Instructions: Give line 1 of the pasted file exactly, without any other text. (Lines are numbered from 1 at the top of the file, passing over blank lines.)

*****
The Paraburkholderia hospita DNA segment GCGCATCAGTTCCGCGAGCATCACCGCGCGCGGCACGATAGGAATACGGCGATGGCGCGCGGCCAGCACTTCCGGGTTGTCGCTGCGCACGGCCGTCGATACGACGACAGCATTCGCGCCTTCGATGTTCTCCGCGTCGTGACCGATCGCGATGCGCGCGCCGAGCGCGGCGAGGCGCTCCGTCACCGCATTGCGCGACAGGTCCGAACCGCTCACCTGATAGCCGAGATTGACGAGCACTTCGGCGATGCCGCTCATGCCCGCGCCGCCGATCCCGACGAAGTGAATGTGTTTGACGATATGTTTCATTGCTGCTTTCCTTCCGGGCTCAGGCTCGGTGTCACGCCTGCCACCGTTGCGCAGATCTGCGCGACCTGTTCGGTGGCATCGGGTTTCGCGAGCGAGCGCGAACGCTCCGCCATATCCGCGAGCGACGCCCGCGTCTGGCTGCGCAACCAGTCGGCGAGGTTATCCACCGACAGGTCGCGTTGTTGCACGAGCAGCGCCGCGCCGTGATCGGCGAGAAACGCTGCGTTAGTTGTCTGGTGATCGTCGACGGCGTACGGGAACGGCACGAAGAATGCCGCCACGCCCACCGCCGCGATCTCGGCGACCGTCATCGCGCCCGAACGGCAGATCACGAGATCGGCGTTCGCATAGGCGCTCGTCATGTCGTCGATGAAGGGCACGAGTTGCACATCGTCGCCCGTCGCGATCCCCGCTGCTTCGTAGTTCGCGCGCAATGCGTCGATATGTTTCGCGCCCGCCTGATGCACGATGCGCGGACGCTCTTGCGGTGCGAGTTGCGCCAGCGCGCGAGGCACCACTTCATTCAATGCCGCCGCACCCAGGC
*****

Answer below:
The Paraburkholderia hospita DNA segment GCGCATCAGTTCCGCGAGCATCACCGCGCGCGGCACGATAGGAATACGGCGATGGCGCGCGGCCAGCACTTCCGGGTTGTCGCTGCGCACGGCCGTCGATACGACGACAGCATTCGCGCCTTCGATGTTCTCCGCGTCGTGACCGATCGCGATGCGCGCGCCGAGCGCGGCGAGGCGCTCCGTCACCGCATTGCGCGACAGGTCCGAACCGCTCACCTGATAGCCGAGATTGACGAGCACTTCGGCGATGCCGCTCATGCCCGCGCCGCCGATCCCGACGAAGTGAATGTGTTTGACGATATGTTTCATTGCTGCTTTCCTTCCGGGCTCAGGCTCGGTGTCACGCCTGCCACCGTTGCGCAGATCTGCGCGACCTGTTCGGTGGCATCGGGTTTCGCGAGCGAGCGCGAACGCTCCGCCATATCCGCGAGCGACGCCCGCGTCTGGCTGCGCAACCAGTCGGCGAGGTTATCCACCGACAGGTCGCGTTGTTGCACGAGCAGCGCCGCGCCGTGATCGGCGAGAAACGCTGCGTTAGTTGTCTGGTGATCGTCGACGGCGTACGGGAACGGCACGAAGAATGCCGCCACGCCCACCGCCGCGATCTCGGCGACCGTCATCGCGCCCGAACGGCAGATCACGAGATCGGCGTTCGCATAGGCGCTCGTCATGTCGTCGATGAAGGGCACGAGTTGCACATCGTCGCCCGTCGCGATCCCCGCTGCTTCGTAGTTCGCGCGCAATGCGTCGATATGTTTCGCGCCCGCCTGATGCACGATGCGCGGACGCTCTTGCGGTGCGAGTTGCGCCAGCGCGCGAGGCACCACTTCATTCAATGCCGCCGCACCCAGGC